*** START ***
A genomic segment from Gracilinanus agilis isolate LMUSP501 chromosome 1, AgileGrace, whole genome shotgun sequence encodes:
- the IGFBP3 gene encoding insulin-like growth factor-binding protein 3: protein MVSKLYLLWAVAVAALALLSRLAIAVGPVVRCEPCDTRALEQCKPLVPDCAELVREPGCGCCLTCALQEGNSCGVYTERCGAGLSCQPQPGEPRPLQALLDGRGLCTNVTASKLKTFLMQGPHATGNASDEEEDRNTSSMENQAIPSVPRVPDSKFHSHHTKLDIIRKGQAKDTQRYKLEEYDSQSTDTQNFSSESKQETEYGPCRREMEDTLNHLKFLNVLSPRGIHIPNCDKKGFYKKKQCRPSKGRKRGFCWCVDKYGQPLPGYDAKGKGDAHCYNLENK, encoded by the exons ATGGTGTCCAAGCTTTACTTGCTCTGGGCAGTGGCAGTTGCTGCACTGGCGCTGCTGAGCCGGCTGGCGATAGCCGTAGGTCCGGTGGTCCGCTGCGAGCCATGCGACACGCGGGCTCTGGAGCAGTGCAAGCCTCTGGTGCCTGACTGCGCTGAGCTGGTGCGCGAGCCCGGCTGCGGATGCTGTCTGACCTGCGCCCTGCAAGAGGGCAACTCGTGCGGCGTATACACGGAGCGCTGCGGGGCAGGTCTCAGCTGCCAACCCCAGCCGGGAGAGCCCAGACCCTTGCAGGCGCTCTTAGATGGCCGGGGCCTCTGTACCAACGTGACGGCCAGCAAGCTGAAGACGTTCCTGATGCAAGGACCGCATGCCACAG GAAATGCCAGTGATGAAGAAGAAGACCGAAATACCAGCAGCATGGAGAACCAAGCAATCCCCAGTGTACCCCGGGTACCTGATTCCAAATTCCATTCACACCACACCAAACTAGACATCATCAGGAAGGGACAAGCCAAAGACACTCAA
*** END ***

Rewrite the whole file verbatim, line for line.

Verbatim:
A genomic segment from Gracilinanus agilis isolate LMUSP501 chromosome 1, AgileGrace, whole genome shotgun sequence encodes:
- the IGFBP3 gene encoding insulin-like growth factor-binding protein 3: protein MVSKLYLLWAVAVAALALLSRLAIAVGPVVRCEPCDTRALEQCKPLVPDCAELVREPGCGCCLTCALQEGNSCGVYTERCGAGLSCQPQPGEPRPLQALLDGRGLCTNVTASKLKTFLMQGPHATGNASDEEEDRNTSSMENQAIPSVPRVPDSKFHSHHTKLDIIRKGQAKDTQRYKLEEYDSQSTDTQNFSSESKQETEYGPCRREMEDTLNHLKFLNVLSPRGIHIPNCDKKGFYKKKQCRPSKGRKRGFCWCVDKYGQPLPGYDAKGKGDAHCYNLENK, encoded by the exons ATGGTGTCCAAGCTTTACTTGCTCTGGGCAGTGGCAGTTGCTGCACTGGCGCTGCTGAGCCGGCTGGCGATAGCCGTAGGTCCGGTGGTCCGCTGCGAGCCATGCGACACGCGGGCTCTGGAGCAGTGCAAGCCTCTGGTGCCTGACTGCGCTGAGCTGGTGCGCGAGCCCGGCTGCGGATGCTGTCTGACCTGCGCCCTGCAAGAGGGCAACTCGTGCGGCGTATACACGGAGCGCTGCGGGGCAGGTCTCAGCTGCCAACCCCAGCCGGGAGAGCCCAGACCCTTGCAGGCGCTCTTAGATGGCCGGGGCCTCTGTACCAACGTGACGGCCAGCAAGCTGAAGACGTTCCTGATGCAAGGACCGCATGCCACAG GAAATGCCAGTGATGAAGAAGAAGACCGAAATACCAGCAGCATGGAGAACCAAGCAATCCCCAGTGTACCCCGGGTACCTGATTCCAAATTCCATTCACACCACACCAAACTAGACATCATCAGGAAGGGACAAGCCAAAGACACTCAA